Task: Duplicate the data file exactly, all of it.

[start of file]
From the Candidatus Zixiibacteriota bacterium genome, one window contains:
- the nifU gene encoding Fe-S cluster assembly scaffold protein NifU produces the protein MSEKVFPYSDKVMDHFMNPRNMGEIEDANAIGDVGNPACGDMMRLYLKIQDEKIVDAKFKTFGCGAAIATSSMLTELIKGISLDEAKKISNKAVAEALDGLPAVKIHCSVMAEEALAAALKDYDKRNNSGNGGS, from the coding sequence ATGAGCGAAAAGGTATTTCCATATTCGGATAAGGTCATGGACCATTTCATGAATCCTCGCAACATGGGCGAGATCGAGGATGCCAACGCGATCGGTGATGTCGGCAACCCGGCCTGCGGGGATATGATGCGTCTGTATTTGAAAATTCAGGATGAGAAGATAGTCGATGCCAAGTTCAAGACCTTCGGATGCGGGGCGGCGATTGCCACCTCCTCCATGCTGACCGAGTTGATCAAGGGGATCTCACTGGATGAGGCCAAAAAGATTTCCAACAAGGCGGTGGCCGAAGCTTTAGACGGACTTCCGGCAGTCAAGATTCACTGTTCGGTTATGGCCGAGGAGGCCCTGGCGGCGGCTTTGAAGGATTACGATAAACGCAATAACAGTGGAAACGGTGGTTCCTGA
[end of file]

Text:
From the Candidatus Zixiibacteriota bacterium genome, one window contains:
- the nifU gene encoding Fe-S cluster assembly scaffold protein NifU produces the protein MSEKVFPYSDKVMDHFMNPRNMGEIEDANAIGDVGNPACGDMMRLYLKIQDEKIVDAKFKTFGCGAAIATSSMLTELIKGISLDEAKKISNKAVAEALDGLPAVKIHCSVMAEEALAAALKDYDKRNNSGNGGS, from the coding sequence ATGAGCGAAAAGGTATTTCCATATTCGGATAAGGTCATGGACCATTTCATGAATCCTCGCAACATGGGCGAGATCGAGGATGCCAACGCGATCGGTGATGTCGGCAACCCGGCCTGCGGGGATATGATGCGTCTGTATTTGAAAATTCAGGATGAGAAGATAGTCGATGCCAAGTTCAAGACCTTCGGATGCGGGGCGGCGATTGCCACCTCCTCCATGCTGACCGAGTTGATCAAGGGGATCTCACTGGATGAGGCCAAAAAGATTTCCAACAAGGCGGTGGCCGAAGCTTTAGACGGACTTCCGGCAGTCAAGATTCACTGTTCGGTTATGGCCGAGGAGGCCCTGGCGGCGGCTTTGAAGGATTACGATAAACGCAATAACAGTGGAAACGGTGGTTCCTGA